- Quantity vs. quality is the theme for our first set of clips, I think. While our own Chad Aldis testified on Monday with quality insight on the state’s proposed school funding changes, the education establishment is going instead for quantity. They are promising (for some reason I can’t fathom) a deluge of public comments (all the same, I imagine) to legislators (all generated by a single button click, I suspect) in support of money (more more more!). (Gongwer Ohio, 4/8/19) Fordham’s Aaron Churchill is also quoted on the topic of that funding bill via an outfit called Watchdog.org. He has some questions about cost and choice-friendliness, although the article presents his concerns as conclusions with the help of other commentators. Weird. (Watchdog.org, 4/8/19) Meanwhile, Phillis and Fleeter fly in the face of funding fears. Fab! (Columbus Dispatch, 4/9/19)
- The state budget bill is just one of many vehicles by which the legislature is attempting to wrestle with the manufactured “crisis” around Ohio’s academic distress paradigm. Chad testified multiple times on the topic in multiple committee hearings yesterday. Most, if not all, of those testimonies are covered here in Gongwer. (Gongwer Ohio, 4/9/19) Interesting to see less dispassionate coverage of a couple of those hearings than Gongwer typically provides, including some quotes from Chad, via the local press from the Lorain area. Glad to see the Chronicle’s reporter make the trek, for sure. (Elyria Chronicle, 4/10/19)
- Meanwhile in the big world outside of the Statehouse, Toledo City Schools’ elected board took time out of this week’s meeting—doing the people’s business of course—to trash Ohio’s academic distress paradigm and to vow to fight it so they won’t be subject to it. Ooh! Ooh! I know a way you guys can do that! Ooh! Ooh! It’s real easy. Just call on me! Call on me!! (Toledo Blade, 4/8/19) In Youngstown City Schools, a district experiencing some incremental but distinct academic improvements and a vastly improved public perception in the 2+ years since being the first to come under the new, CEO-style academic distress paradigm, received nearly 150 applications for its soon-to-be-vacant CEO position. Those applications have been non-chaotically reviewed and the finalists narrowed down to six potential leaders with varied experience from across the country. (Youngstown Vindicator, 4/8/19) Meanwhile in Canton City Schools, the elected school board has apparently decided to settle for the last person standing in their self-directed supe search process. That name is familiar, though. Where do I know him from? (Canton Repository, 4/9/19)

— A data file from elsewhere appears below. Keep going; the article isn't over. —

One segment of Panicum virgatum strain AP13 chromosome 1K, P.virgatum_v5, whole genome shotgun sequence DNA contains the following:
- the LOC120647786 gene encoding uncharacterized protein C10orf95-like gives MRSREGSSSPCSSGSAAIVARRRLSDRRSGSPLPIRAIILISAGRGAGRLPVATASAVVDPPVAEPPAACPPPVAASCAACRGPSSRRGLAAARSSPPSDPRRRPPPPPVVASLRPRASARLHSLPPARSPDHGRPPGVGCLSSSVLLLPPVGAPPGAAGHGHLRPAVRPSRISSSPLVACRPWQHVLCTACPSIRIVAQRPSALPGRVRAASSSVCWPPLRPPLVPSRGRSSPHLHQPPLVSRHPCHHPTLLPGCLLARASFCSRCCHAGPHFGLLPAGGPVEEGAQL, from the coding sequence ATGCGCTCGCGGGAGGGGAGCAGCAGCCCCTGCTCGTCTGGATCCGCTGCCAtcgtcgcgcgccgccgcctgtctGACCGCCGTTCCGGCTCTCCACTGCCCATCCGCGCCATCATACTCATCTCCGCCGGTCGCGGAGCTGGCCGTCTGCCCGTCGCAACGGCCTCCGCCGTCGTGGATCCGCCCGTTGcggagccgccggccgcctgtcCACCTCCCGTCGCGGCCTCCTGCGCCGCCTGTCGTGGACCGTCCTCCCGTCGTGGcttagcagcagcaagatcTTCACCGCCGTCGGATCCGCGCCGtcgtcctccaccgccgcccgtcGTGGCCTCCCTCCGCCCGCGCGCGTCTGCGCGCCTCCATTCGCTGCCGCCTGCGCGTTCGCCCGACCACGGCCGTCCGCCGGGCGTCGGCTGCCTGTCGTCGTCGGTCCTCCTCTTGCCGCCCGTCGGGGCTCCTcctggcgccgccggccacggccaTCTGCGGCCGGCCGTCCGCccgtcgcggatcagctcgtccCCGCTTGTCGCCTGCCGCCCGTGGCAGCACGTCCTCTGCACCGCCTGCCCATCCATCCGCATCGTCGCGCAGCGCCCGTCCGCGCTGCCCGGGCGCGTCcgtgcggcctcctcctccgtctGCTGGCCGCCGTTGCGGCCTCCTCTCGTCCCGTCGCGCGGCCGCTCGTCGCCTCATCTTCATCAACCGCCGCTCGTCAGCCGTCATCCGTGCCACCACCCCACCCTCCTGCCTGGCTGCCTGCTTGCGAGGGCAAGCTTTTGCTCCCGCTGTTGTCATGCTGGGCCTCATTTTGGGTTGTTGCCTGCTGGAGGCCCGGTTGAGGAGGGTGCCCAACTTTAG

- Two stories now from the sorry haters department (or is that sorry, haters?). First up, here is the story of a successful graduate of an online charter school in Ohio: a young woman who needed the flexibility provided to pursue her dreams of a theater career while finishing high school. She’s off to college now, having successfully navigated an unplanned disruption caused by the abrupt closure of her school in the middle of the year. (You know what I mean.) Thank goodness she found another online charter school so she could keep going. (Richland Source, 4/6/19) Second, a cool-sounding project-based learning effort seeded by the state’s late, lamented Straight A Grant Fund Program is still doing great work boosting student success in Mentor. (The News-Herald, 4/8/19)
- Finally today, we’re back in the realm of money. (When aren’t we, really?) It cannot be overstated just how colossally much money Dayton City Schools has at the moment, as any number of recent reports have detailed. Is it a shedload? A crap ton? An obscene amount? I’ll leave it to you math majors to quantify. But what I want to know, given this gargantuan pile, is why mere weeks after the elected school board was anguishing over how to spend millions of surplus dollars, are board members now reluctant to approve a paltry $3 mill to get started on a central office move they’ve been touting as necessary and beneficial and inevitable for more than year? Perhaps we’re all missing something. (Dayton Daily News, 4/10/19)
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